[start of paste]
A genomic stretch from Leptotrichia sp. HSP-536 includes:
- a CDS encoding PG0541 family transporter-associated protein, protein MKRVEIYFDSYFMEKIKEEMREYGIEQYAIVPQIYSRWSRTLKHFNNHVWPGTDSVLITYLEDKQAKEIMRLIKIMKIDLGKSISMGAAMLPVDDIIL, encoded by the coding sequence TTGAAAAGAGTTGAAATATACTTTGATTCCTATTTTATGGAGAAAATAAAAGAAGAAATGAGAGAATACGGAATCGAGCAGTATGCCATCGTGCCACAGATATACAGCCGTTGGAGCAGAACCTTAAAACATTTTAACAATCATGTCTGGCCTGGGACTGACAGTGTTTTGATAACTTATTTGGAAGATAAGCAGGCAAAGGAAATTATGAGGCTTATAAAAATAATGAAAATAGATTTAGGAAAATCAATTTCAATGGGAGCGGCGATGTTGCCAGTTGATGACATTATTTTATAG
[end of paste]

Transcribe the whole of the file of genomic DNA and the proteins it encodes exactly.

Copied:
A genomic stretch from Leptotrichia sp. HSP-536 includes:
- a CDS encoding PG0541 family transporter-associated protein, protein MKRVEIYFDSYFMEKIKEEMREYGIEQYAIVPQIYSRWSRTLKHFNNHVWPGTDSVLITYLEDKQAKEIMRLIKIMKIDLGKSISMGAAMLPVDDIIL, encoded by the coding sequence TTGAAAAGAGTTGAAATATACTTTGATTCCTATTTTATGGAGAAAATAAAAGAAGAAATGAGAGAATACGGAATCGAGCAGTATGCCATCGTGCCACAGATATACAGCCGTTGGAGCAGAACCTTAAAACATTTTAACAATCATGTCTGGCCTGGGACTGACAGTGTTTTGATAACTTATTTGGAAGATAAGCAGGCAAAGGAAATTATGAGGCTTATAAAAATAATGAAAATAGATTTAGGAAAATCAATTTCAATGGGAGCGGCGATGTTGCCAGTTGATGACATTATTTTATAG